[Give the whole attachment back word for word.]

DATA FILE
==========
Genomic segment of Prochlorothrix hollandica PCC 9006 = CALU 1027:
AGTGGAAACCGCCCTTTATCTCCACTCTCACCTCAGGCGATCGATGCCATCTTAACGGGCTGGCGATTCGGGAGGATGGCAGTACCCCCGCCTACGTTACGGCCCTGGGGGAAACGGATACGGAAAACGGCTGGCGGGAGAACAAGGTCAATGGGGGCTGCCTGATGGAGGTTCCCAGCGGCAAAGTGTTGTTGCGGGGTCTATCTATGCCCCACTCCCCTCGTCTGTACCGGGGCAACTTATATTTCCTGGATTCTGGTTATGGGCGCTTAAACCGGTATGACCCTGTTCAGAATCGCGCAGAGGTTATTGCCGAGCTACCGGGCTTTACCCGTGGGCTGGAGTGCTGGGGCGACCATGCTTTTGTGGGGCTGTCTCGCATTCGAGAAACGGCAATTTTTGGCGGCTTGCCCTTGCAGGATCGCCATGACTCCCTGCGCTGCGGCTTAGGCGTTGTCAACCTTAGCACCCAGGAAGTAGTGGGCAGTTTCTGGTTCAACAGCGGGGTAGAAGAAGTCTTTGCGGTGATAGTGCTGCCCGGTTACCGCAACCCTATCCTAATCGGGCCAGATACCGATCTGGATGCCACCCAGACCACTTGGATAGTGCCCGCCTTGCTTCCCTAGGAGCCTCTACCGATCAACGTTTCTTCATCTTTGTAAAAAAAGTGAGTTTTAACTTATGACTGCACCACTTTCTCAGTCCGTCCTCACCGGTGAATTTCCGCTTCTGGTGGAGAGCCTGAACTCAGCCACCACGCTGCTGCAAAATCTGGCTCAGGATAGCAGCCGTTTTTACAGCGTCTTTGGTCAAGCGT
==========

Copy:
Genomic segment of Prochlorothrix hollandica PCC 9006 = CALU 1027:
AGTGGAAACCGCCCTTTATCTCCACTCTCACCTCAGGCGATCGATGCCATCTTAACGGGCTGGCGATTCGGGAGGATGGCAGTACCCCCGCCTACGTTACGGCCCTGGGGGAAACGGATACGGAAAACGGCTGGCGGGAGAACAAGGTCAATGGGGGCTGCCTGATGGAGGTTCCCAGCGGCAAAGTGTTGTTGCGGGGTCTATCTATGCCCCACTCCCCTCGTCTGTACCGGGGCAACTTATATTTCCTGGATTCTGGTTATGGGCGCTTAAACCGGTATGACCCTGTTCAGAATCGCGCAGAGGTTATTGCCGAGCTACCGGGCTTTACCCGTGGGCTGGAGTGCTGGGGCGACCATGCTTTTGTGGGGCTGTCTCGCATTCGAGAAACGGCAATTTTTGGCGGCTTGCCCTTGCAGGATCGCCATGACTCCCTGCGCTGCGGCTTAGGCGTTGTCAACCTTAGCACCCAGGAAGTAGTGGGCAGTTTCTGGTTCAACAGCGGGGTAGAAGAAGTCTTTGCGGTGATAGTGCTGCCCGGTTACCGCAACCCTATCCTAATCGGGCCAGATACCGATCTGGATGCCACCCAGACCACTTGGATAGTGCCCGCCTTGCTTCCCTAGGAGCCTCTACCGATCAACGTTTCTTCATCTTTGTAAAAAAAGTGAGTTTTAACTTATGACTGCACCACTTTCTCAGTCCGTCCTCACCGGTGAATTTCCGCTTCTGGTGGAGAGCCTGAACTCAGCCACCACGCTGCTGCAAAATCTGGCTCAGGATAGCAGCCGTTTTTACAGCGTCTTTGGTCAAGCGT